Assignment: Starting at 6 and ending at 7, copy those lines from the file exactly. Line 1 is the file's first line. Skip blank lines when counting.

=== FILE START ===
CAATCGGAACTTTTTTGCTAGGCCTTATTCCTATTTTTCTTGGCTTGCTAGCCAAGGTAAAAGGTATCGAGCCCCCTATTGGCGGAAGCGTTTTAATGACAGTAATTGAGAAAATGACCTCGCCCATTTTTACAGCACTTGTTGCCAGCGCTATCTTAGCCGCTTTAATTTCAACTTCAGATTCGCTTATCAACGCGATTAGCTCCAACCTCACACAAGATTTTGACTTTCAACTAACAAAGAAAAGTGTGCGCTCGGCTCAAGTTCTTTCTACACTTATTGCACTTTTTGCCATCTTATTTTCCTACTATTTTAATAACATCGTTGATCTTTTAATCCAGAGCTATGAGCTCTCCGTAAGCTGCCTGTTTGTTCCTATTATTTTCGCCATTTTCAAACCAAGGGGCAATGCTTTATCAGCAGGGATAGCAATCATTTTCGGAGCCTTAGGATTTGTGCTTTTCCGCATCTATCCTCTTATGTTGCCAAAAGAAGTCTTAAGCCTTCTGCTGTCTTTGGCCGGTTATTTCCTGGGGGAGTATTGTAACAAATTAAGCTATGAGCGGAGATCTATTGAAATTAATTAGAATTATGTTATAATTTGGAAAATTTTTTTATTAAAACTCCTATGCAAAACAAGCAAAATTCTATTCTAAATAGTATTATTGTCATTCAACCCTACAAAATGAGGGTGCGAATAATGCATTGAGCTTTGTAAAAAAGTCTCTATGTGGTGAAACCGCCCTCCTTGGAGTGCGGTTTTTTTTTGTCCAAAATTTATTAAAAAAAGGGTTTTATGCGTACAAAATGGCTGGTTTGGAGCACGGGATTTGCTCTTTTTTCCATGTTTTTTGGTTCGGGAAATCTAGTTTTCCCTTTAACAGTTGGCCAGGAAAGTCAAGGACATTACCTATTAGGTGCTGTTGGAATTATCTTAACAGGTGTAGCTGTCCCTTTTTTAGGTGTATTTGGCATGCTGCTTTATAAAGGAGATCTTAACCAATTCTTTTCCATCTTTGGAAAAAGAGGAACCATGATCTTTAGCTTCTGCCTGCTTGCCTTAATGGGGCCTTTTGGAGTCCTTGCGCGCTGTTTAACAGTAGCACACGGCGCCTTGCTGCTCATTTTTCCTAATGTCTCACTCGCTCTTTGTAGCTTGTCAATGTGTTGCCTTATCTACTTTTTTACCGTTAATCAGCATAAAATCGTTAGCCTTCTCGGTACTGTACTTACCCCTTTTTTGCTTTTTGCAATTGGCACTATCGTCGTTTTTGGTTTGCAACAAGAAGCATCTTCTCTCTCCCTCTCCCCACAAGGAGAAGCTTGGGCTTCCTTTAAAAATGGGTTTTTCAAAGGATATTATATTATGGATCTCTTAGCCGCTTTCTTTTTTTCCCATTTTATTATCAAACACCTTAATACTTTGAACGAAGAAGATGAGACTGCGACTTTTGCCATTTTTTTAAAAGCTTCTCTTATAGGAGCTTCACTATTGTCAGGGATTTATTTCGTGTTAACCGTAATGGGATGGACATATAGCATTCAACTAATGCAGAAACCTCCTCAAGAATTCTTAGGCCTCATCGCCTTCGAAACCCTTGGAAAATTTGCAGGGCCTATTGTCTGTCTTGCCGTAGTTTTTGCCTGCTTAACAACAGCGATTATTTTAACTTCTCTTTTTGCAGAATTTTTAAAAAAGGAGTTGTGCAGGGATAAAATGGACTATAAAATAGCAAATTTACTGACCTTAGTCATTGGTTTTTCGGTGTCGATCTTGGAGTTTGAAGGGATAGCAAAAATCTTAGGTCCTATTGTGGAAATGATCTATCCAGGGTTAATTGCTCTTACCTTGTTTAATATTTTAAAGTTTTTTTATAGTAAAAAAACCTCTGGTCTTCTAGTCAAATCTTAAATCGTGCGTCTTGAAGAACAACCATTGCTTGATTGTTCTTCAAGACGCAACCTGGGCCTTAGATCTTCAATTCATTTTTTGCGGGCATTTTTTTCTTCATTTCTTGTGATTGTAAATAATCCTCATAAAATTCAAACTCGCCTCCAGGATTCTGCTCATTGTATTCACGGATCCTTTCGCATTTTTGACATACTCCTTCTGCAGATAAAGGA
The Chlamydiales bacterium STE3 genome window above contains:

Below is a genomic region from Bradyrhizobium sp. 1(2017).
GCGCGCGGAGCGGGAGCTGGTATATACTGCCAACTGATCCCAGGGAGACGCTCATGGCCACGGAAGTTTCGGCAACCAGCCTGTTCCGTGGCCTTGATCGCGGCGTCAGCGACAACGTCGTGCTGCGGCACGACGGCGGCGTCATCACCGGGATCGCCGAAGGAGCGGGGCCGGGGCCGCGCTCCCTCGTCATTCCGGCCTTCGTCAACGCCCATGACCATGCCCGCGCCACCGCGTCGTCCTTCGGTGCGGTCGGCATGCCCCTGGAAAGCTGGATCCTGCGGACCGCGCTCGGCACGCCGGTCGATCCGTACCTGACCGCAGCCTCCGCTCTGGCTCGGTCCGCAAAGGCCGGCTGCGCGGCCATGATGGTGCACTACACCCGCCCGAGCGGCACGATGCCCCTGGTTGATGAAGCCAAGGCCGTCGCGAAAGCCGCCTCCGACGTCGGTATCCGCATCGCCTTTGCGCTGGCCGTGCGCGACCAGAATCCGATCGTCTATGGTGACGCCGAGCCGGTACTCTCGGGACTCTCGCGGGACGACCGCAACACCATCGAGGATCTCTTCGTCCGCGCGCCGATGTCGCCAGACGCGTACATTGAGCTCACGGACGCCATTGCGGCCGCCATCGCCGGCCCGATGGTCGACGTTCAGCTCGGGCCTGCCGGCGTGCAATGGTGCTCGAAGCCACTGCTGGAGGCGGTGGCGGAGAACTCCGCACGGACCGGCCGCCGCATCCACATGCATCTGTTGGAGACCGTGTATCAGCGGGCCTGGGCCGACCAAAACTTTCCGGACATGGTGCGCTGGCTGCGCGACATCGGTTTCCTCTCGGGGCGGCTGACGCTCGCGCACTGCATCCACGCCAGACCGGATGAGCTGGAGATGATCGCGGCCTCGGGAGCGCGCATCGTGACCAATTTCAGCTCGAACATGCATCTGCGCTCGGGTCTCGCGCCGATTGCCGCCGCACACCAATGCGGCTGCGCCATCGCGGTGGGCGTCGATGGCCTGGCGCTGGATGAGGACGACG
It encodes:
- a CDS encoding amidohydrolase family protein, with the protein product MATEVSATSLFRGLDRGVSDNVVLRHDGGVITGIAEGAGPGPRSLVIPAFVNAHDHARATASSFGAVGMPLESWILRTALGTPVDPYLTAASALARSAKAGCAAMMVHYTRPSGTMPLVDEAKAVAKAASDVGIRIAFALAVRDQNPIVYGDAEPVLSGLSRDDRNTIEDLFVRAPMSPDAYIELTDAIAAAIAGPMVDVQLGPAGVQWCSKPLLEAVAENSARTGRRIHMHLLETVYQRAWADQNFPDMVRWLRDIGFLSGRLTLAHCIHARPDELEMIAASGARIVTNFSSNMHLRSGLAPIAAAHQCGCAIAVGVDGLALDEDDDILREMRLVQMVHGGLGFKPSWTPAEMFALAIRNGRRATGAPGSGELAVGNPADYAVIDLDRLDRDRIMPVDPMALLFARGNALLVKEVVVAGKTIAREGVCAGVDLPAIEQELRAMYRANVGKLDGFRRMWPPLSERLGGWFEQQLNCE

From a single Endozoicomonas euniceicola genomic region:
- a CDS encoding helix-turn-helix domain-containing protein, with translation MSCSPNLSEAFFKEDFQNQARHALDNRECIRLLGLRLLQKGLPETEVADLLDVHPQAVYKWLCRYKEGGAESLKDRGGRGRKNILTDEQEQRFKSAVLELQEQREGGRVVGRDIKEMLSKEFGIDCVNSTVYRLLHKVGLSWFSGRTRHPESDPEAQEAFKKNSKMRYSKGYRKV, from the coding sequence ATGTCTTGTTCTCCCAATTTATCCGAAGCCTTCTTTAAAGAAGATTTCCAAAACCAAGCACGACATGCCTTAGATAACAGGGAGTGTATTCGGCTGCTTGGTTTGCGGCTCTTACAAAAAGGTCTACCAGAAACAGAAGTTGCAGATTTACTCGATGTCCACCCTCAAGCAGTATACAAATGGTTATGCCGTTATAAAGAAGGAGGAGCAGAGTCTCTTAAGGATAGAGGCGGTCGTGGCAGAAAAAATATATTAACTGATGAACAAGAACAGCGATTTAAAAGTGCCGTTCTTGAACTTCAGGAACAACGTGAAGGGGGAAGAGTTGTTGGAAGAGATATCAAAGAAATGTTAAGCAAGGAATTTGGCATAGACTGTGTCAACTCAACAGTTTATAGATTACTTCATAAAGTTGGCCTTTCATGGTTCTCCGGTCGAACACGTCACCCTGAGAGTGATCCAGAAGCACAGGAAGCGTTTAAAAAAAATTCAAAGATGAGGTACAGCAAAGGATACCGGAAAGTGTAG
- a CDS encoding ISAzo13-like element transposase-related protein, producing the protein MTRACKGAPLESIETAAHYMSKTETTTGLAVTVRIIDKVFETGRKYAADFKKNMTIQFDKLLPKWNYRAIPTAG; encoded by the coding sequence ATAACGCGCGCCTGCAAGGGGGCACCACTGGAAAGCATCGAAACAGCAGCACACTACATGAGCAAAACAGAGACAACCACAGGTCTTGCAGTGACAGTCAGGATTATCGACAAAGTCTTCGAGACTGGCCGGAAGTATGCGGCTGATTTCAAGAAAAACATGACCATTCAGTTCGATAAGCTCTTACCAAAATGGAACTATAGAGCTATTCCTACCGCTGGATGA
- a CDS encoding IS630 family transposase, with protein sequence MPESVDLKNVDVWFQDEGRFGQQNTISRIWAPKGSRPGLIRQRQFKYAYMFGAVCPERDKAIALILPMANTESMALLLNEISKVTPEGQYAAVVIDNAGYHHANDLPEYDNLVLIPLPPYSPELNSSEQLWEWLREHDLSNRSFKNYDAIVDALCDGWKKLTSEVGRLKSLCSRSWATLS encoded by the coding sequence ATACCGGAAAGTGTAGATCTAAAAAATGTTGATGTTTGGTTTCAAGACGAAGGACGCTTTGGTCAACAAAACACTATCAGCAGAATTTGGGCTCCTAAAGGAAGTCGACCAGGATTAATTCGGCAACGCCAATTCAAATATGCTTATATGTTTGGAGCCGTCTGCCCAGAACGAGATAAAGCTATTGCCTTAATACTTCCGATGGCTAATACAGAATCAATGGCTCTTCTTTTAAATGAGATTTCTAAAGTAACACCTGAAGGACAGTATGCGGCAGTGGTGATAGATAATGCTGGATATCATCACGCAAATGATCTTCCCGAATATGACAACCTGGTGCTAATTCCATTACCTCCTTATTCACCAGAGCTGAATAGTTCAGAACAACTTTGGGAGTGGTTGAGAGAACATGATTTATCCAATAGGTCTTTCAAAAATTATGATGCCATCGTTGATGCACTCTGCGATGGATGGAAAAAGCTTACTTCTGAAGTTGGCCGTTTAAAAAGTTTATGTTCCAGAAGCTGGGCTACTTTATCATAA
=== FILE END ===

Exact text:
- a CDS encoding amidohydrolase family protein, with the protein product MATEVSATSLFRGLDRGVSDNVVLRHDGGVITGIAEGAGPGPRSLVIPAFVNAHDHARATASSFGAVGMPLESWILRTALGTPVDPYLTAASALARSAKAGCAAMMVHYTRPSGTMPLVDEAKAVAKAASDVGIRIAFALAVRDQNPIVYGDAEPVLSGLSRDDRNTIEDLFVRAPMSPDAYIELTDAIAAAIAGPMVDVQLGPAGVQWCSKPLLEAVAENSARTGRRIHMHLLETVYQRAWADQNFPDMVRWLRDIGFLSGRLTLAHCIHARPDELEMIAASGARIVTNFSSNMHLRSGLAPIAAAHQCGCAIAVGVDGLALDEDDDILREMRLVQMVHGGLGFKPSWTPAEMFALAIRNGRRATGAPGSGELAVGNPADYAVIDLDRLDRDRIMPVDPMALLFARGNALLVKEVVVAGKTIAREGVCAGVDLPAIEQELRAMYRANVGKLDGFRRMWPPLSERLGGWFEQQLNCE

From a single Endozoicomonas euniceicola genomic region: